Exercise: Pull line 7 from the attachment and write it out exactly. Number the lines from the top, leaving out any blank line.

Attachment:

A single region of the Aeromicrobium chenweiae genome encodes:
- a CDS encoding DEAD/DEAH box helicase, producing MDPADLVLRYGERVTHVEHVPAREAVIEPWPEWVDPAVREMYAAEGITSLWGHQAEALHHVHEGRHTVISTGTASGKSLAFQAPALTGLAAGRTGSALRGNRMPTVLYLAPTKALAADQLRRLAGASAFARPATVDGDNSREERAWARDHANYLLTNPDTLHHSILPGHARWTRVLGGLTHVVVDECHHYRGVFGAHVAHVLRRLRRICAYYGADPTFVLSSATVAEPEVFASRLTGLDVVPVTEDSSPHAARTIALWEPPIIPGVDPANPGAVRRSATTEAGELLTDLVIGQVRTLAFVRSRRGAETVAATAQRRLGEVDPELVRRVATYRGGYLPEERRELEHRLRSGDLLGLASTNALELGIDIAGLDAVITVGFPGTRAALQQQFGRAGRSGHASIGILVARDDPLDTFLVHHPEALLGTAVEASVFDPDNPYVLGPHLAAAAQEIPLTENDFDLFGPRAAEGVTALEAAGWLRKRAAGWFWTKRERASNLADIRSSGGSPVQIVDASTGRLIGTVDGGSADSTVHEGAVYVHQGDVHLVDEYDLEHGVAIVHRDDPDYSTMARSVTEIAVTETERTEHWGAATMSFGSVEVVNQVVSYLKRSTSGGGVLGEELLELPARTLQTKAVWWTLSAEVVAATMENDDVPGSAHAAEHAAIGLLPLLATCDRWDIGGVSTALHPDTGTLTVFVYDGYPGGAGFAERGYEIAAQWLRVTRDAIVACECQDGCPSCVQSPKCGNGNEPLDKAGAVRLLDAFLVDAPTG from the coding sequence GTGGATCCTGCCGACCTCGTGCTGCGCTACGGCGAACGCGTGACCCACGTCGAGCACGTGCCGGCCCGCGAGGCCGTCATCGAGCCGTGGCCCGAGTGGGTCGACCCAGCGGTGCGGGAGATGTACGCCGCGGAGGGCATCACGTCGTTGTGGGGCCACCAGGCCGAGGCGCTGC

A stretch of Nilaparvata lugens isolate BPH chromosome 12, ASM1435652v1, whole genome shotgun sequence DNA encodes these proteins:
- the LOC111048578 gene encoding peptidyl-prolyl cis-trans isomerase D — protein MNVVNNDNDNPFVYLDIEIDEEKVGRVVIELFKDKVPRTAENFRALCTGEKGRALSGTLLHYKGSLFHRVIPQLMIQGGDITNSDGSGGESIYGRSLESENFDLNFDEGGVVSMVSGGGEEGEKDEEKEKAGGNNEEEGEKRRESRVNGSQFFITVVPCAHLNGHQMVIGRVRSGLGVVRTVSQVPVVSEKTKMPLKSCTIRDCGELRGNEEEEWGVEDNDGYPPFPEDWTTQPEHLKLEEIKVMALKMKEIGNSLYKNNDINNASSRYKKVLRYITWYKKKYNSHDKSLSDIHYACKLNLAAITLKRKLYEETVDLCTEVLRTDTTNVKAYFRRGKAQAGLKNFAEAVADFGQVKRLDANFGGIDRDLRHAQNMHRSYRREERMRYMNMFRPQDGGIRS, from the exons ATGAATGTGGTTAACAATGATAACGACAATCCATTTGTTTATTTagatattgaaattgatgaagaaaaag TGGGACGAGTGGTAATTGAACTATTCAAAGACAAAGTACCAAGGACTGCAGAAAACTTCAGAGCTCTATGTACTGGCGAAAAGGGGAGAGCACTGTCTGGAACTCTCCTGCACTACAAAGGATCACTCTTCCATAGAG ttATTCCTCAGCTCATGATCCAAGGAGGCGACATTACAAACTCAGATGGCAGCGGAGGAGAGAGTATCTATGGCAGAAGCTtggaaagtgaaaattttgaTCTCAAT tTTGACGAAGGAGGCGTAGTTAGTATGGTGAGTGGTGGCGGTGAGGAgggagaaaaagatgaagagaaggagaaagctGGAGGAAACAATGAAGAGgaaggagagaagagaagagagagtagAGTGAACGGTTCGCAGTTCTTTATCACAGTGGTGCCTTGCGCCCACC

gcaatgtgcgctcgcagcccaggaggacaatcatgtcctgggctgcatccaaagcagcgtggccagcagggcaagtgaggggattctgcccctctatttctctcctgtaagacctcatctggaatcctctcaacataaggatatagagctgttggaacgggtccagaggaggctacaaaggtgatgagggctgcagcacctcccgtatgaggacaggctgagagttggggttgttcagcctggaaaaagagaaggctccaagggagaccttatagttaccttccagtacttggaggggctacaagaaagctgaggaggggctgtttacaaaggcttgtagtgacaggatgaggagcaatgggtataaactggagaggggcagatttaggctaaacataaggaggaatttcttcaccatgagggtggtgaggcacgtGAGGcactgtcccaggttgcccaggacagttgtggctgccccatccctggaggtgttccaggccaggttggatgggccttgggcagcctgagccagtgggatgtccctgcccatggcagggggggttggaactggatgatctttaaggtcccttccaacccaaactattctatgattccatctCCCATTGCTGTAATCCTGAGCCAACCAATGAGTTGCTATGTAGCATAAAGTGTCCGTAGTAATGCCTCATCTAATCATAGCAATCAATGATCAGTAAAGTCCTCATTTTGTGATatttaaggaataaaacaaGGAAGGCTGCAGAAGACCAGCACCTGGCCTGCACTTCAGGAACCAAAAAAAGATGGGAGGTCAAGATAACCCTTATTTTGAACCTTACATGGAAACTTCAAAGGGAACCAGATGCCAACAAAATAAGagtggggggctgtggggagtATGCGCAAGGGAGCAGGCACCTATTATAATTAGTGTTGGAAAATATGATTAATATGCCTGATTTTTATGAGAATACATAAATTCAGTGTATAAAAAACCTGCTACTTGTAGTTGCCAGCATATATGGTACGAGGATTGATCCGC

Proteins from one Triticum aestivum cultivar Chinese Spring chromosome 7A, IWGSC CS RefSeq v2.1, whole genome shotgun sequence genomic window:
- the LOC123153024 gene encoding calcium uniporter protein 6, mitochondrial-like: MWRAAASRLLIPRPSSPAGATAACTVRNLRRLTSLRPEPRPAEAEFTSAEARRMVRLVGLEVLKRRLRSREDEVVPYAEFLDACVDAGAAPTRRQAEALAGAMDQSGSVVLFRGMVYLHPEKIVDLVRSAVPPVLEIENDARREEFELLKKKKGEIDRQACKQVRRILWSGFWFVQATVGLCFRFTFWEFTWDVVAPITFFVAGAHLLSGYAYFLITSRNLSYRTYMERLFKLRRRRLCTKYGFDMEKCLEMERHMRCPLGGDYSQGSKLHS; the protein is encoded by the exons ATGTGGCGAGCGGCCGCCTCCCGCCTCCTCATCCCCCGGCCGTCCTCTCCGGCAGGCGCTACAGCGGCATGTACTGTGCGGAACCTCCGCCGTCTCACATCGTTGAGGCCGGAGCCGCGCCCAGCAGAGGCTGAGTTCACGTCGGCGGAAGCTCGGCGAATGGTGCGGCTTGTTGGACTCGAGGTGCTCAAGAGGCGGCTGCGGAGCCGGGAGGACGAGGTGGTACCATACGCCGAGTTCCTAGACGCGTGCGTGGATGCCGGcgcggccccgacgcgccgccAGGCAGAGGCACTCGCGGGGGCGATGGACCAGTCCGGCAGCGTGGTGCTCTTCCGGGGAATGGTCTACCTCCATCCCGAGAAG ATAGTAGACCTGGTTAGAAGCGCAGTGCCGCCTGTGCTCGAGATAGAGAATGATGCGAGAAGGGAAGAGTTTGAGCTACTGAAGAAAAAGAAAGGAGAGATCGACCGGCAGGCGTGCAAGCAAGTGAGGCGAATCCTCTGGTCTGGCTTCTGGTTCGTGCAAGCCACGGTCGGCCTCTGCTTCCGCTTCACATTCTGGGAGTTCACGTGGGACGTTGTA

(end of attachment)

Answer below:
- the LOC123153024 gene encoding calcium uniporter protein 6, mitochondrial-like: MWRAAASRLLIPRPSSPAGATAACTVRNLRRLTSLRPEPRPAEAEFTSAEARRMVRLVGLEVLKRRLRSREDEVVPYAEFLDACVDAGAAPTRRQAEALAGAMDQSGSVVLFRGMVYLHPEKIVDLVRSAVPPVLEIENDARREEFELLKKKKGEIDRQACKQVRRILWSGFWFVQATVGLCFRFTFWEFTWDVVAPITFFVAGAHLLSGYAYFLITSRNLSYRTYMERLFKLRRRRLCTKYGFDMEKCLEMERHMRCPLGGDYSQGSKLHS; the protein is encoded by the exons ATGTGGCGAGCGGCCGCCTCCCGCCTCCTCATCCCCCGGCCGTCCTCTCCGGCAGGCGCTACAGCGGCATGTACTGTGCGGAACCTCCGCCGTCTCACATCGTTGAGGCCGGAGCCGCGCCCAGCAGAGGCTGAGTTCACGTCGGCGGAAGCTCGGCGAATGGTGCGGCTTGTTGGACTCGAGGTGCTCAAGAGGCGGCTGCGGAGCCGGGAGGACGAGGTGGTACCATACGCCGAGTTCCTAGACGCGTGCGTGGATGCCGGcgcggccccgacgcgccgccAGGCAGAGGCACTCGCGGGGGCGATGGACCAGTCCGGCAGCGTGGTGCTCTTCCGGGGAATGGTCTACCTCCATCCCGAGAAG ATAGTAGACCTGGTTAGAAGCGCAGTGCCGCCTGTGCTCGAGATAGAGAATGATGCGAGAAGGGAAGAGTTTGAGCTACTGAAGAAAAAGAAAGGAGAGATCGACCGGCAGGCGTGCAAGCAAGTGAGGCGAATCCTCTGGTCTGGCTTCTGGTTCGTGCAAGCCACGGTCGGCCTCTGCTTCCGCTTCACATTCTGGGAGTTCACGTGGGACGTTGTA